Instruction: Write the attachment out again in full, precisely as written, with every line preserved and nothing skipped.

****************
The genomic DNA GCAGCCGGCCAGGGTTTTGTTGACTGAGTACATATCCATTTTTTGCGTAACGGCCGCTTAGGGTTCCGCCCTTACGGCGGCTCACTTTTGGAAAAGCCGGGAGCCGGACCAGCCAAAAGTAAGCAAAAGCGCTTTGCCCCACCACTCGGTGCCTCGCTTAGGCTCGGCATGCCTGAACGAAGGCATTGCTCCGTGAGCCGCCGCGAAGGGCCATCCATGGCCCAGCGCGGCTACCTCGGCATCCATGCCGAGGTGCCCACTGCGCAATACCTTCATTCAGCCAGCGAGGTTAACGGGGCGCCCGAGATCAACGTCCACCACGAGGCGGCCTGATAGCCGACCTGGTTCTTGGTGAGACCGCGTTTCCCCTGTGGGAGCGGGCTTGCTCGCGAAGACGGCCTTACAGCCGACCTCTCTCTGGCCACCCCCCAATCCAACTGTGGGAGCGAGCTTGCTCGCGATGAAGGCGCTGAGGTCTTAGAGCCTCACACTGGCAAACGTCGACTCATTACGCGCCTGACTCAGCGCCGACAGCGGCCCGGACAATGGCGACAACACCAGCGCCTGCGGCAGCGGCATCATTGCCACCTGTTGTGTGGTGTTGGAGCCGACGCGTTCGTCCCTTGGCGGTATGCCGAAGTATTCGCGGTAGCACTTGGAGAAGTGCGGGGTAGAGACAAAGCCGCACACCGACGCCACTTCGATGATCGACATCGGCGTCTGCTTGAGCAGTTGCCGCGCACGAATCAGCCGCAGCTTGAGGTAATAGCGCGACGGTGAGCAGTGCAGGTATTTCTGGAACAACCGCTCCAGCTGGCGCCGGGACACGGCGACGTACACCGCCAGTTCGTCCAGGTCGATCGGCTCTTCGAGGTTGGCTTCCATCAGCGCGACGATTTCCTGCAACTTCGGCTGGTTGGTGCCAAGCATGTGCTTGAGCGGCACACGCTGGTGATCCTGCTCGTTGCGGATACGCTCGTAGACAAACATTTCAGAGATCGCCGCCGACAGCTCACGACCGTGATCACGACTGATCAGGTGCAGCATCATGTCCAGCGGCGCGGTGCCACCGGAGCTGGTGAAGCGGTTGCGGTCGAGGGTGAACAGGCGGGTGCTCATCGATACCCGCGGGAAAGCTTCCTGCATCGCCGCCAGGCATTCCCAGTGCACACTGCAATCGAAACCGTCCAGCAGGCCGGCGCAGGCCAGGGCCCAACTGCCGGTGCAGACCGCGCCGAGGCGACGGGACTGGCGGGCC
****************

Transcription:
The genomic DNA GCAGCCGGCCAGGGTTTTGTTGACTGAGTACATATCCATTTTTTGCGTAACGGCCGCTTAGGGTTCCGCCCTTACGGCGGCTCACTTTTGGAAAAGCCGGGAGCCGGACCAGCCAAAAGTAAGCAAAAGCGCTTTGCCCCACCACTCGGTGCCTCGCTTAGGCTCGGCATGCCTGAACGAAGGCATTGCTCCGTGAGCCGCCGCGAAGGGCCATCCATGGCCCAGCGCGGCTACCTCGGCATCCATGCCGAGGTGCCCACTGCGCAATACCTTCATTCAGCCAGCGAGGTTAACGGGGCGCCCGAGATCAACGTCCACCACGAGGCGGCCTGATAGCCGACCTGGTTCTTGGTGAGACCGCGTTTCCCCTGTGGGAGCGGGCTTGCTCGCGAAGACGGCCTTACAGCCGACCTCTCTCTGGCCACCCCCCAATCCAACTGTGGGAGCGAGCTTGCTCGCGATGAAGGCGCTGAGGTCTTAGAGCCTCACACTGGCAAACGTCGACTCATTACGCGCCTGACTCAGCGCCGACAGCGGCCCGGACAATGGCGACAACACCAGCGCCTGCGGCAGCGGCATCATTGCCACCTGTTGTGTGGTGTTGGAGCCGACGCGTTCGTCCCTTGGCGGTATGCCGAAGTATTCGCGGTAGCACTTGGAGAAGTGCGGGGTAGAGACAAAGCCGCACACCGACGCCACTTCGATGATCGACATCGGCGTCTGCTTGAGCAGTTGCCGCGCACGAATCAGCCGCAGCTTGAGGTAATAGCGCGACGGTGAGCAGTGCAGGTATTTCTGGAACAACCGCTCCAGCTGGCGCCGGGACACGGCGACGTACACCGCCAGTTCGTCCAGGTCGATCGGCTCTTCGAGGTTGGCTTCCATCAGCGCGACGATTTCCTGCAACTTCGGCTGGTTGGTGCCAAGCATGTGCTTGAGCGGCACACGCTGGTGATCCTGCTCGTTGCGGATACGCTCGTAGACAAACATTTCAGAGATCGCCGCCGACAGCTCACGACCGTGATCACGACTGATCAGGTGCAGCATCATGTCCAGCGGCGCGGTGCCACCGGAGCTGGTGAAGCGGTTGCGGTCGAGGGTGAACAGGCGGGTGCTCATCGATACCCGCGGGAAAGCTTCCTGCATCGCCGCCAGGCATTCCCAGTGCACACTGCAATCGAAACCGTCCAGCAGGCCGGCGCAGGCCAGGGCCCAACTGCCGGTGCAGACCGCGCCGAGGCGACGGGACTGGCGGGCC